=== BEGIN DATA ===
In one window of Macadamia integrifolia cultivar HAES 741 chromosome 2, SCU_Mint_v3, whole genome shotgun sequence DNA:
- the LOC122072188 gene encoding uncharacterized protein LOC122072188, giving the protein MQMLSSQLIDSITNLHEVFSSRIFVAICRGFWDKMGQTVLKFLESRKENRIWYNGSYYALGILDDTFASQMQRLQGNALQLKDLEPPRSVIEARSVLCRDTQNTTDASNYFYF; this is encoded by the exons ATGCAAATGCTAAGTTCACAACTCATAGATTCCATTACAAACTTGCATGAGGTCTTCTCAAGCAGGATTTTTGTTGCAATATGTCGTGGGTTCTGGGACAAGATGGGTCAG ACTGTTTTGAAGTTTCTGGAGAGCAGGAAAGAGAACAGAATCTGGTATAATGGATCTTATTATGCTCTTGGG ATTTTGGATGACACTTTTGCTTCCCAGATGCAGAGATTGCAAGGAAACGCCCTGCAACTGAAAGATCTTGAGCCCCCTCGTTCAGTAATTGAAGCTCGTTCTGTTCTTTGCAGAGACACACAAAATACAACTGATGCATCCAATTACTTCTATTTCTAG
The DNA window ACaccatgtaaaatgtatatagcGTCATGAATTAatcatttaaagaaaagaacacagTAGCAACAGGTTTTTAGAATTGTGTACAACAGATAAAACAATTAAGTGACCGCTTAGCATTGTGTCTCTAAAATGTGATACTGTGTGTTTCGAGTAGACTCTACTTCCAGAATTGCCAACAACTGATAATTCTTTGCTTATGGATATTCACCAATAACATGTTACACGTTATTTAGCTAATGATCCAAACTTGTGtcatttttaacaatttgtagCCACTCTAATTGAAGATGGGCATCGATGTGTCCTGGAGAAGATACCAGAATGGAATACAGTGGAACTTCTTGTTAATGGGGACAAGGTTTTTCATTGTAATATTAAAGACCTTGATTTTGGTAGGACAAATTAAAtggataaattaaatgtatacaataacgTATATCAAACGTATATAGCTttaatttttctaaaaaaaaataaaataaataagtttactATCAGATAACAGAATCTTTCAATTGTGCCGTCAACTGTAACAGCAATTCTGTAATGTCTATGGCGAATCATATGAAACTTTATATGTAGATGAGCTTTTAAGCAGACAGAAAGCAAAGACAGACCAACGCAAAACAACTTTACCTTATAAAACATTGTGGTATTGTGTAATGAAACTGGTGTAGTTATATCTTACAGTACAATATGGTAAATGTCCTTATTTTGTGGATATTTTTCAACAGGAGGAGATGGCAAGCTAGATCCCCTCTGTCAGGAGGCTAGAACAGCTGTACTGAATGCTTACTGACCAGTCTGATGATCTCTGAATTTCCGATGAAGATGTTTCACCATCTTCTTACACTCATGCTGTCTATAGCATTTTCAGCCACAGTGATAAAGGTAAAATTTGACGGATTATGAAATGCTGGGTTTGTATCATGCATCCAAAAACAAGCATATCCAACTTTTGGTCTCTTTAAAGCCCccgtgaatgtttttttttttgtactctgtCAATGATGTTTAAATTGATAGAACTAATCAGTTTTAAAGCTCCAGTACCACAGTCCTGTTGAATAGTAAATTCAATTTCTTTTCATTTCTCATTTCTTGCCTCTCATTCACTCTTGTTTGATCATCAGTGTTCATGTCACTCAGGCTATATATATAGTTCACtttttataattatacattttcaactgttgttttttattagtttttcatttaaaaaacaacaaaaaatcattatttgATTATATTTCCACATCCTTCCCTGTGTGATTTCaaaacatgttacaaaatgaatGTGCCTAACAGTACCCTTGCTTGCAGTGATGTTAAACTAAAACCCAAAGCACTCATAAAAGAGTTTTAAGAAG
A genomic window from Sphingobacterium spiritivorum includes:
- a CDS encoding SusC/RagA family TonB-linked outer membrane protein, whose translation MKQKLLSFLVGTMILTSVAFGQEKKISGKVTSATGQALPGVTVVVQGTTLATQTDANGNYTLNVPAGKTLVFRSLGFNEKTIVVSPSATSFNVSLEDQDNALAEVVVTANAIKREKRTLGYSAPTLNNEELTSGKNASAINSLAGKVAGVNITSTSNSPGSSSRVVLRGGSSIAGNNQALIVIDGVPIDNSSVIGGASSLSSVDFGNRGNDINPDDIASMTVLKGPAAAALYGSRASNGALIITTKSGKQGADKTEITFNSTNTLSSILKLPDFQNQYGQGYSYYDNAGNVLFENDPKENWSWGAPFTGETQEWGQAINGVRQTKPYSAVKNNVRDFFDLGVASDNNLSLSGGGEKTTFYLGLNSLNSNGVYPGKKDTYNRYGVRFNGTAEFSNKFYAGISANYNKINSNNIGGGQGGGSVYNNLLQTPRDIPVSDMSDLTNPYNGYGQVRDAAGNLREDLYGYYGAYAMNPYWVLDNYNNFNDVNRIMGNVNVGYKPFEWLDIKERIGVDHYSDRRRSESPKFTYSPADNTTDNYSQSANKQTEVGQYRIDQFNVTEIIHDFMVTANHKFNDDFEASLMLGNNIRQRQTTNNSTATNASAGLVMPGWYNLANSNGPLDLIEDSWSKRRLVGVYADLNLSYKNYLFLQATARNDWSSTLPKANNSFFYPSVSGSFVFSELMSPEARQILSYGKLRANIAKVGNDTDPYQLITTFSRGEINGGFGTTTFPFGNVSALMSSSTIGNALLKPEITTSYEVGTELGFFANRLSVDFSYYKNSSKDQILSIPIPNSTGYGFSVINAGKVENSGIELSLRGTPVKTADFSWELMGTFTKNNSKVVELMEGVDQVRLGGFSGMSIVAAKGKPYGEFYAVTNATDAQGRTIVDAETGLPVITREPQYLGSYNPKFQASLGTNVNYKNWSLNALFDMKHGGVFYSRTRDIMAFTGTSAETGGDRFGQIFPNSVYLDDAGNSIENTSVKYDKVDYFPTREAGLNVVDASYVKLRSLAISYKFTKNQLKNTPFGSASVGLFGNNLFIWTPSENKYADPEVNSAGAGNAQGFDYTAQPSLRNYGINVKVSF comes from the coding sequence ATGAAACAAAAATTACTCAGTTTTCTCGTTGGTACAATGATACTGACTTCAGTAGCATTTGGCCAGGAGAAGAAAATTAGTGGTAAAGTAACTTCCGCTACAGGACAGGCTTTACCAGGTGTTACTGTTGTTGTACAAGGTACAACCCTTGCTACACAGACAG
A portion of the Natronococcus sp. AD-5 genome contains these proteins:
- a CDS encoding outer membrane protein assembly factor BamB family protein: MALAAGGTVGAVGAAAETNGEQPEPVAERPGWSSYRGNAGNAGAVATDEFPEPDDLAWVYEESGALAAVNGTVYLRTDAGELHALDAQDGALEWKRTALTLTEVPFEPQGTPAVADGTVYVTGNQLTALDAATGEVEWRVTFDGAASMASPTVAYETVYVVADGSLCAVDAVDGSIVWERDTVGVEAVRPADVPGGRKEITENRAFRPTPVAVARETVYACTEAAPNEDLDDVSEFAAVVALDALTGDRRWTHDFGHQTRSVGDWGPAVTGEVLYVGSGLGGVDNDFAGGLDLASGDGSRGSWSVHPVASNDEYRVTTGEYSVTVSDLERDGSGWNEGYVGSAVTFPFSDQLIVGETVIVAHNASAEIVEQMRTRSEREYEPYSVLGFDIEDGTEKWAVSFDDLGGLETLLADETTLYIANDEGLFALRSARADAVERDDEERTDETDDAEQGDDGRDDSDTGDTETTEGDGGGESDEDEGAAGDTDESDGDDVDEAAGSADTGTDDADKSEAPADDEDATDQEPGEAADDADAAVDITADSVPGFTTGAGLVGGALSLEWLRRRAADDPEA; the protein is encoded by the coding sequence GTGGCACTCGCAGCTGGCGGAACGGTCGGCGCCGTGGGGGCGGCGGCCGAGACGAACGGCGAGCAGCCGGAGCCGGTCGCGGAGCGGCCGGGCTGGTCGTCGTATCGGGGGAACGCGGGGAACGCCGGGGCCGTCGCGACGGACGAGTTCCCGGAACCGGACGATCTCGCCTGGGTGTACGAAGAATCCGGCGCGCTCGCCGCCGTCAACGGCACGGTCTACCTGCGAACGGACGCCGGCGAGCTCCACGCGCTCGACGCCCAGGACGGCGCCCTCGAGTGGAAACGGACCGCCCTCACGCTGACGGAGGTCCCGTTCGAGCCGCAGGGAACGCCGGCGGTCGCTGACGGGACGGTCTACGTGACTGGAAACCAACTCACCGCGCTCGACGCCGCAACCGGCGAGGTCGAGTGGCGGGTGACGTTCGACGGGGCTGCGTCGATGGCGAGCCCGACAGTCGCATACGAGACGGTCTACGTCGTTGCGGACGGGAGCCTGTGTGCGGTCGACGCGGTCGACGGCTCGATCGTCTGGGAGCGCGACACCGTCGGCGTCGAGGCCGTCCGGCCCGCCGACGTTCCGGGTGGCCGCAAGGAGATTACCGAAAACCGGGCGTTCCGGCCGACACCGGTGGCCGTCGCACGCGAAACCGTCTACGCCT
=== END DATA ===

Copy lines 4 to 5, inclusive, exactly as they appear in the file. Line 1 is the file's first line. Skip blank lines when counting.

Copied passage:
A genomic window from Sphingobacterium spiritivorum includes:
- a CDS encoding SusC/RagA family TonB-linked outer membrane protein, whose translation MKQKLLSFLVGTMILTSVAFGQEKKISGKVTSATGQALPGVTVVVQGTTLATQTDANGNYTLNVPAGKTLVFRSLGFNEKTIVVSPSATSFNVSLEDQDNALAEVVVTANAIKREKRTLGYSAPTLNNEELTSGKNASAINSLAGKVAGVNITSTSNSPGSSSRVVLRGGSSIAGNNQALIVIDGVPIDNSSVIGGASSLSSVDFGNRGNDINPDDIASMTVLKGPAAAALYGSRASNGALIITTKSGKQGADKTEITFNSTNTLSSILKLPDFQNQYGQGYSYYDNAGNVLFENDPKENWSWGAPFTGETQEWGQAINGVRQTKPYSAVKNNVRDFFDLGVASDNNLSLSGGGEKTTFYLGLNSLNSNGVYPGKKDTYNRYGVRFNGTAEFSNKFYAGISANYNKINSNNIGGGQGGGSVYNNLLQTPRDIPVSDMSDLTNPYNGYGQVRDAAGNLREDLYGYYGAYAMNPYWVLDNYNNFNDVNRIMGNVNVGYKPFEWLDIKERIGVDHYSDRRRSESPKFTYSPADNTTDNYSQSANKQTEVGQYRIDQFNVTEIIHDFMVTANHKFNDDFEASLMLGNNIRQRQTTNNSTATNASAGLVMPGWYNLANSNGPLDLIEDSWSKRRLVGVYADLNLSYKNYLFLQATARNDWSSTLPKANNSFFYPSVSGSFVFSELMSPEARQILSYGKLRANIAKVGNDTDPYQLITTFSRGEINGGFGTTTFPFGNVSALMSSSTIGNALLKPEITTSYEVGTELGFFANRLSVDFSYYKNSSKDQILSIPIPNSTGYGFSVINAGKVENSGIELSLRGTPVKTADFSWELMGTFTKNNSKVVELMEGVDQVRLGGFSGMSIVAAKGKPYGEFYAVTNATDAQGRTIVDAETGLPVITREPQYLGSYNPKFQASLGTNVNYKNWSLNALFDMKHGGVFYSRTRDIMAFTGTSAETGGDRFGQIFPNSVYLDDAGNSIENTSVKYDKVDYFPTREAGLNVVDASYVKLRSLAISYKFTKNQLKNTPFGSASVGLFGNNLFIWTPSENKYADPEVNSAGAGNAQGFDYTAQPSLRNYGINVKVSF comes from the coding sequence ATGAAACAAAAATTACTCAGTTTTCTCGTTGGTACAATGATACTGACTTCAGTAGCATTTGGCCAGGAGAAGAAAATTAGTGGTAAAGTAACTTCCGCTACAGGACAGGCTTTACCAGGTGTTACTGTTGTTGTACAAGGTACAACCCTTGCTACACAGACAG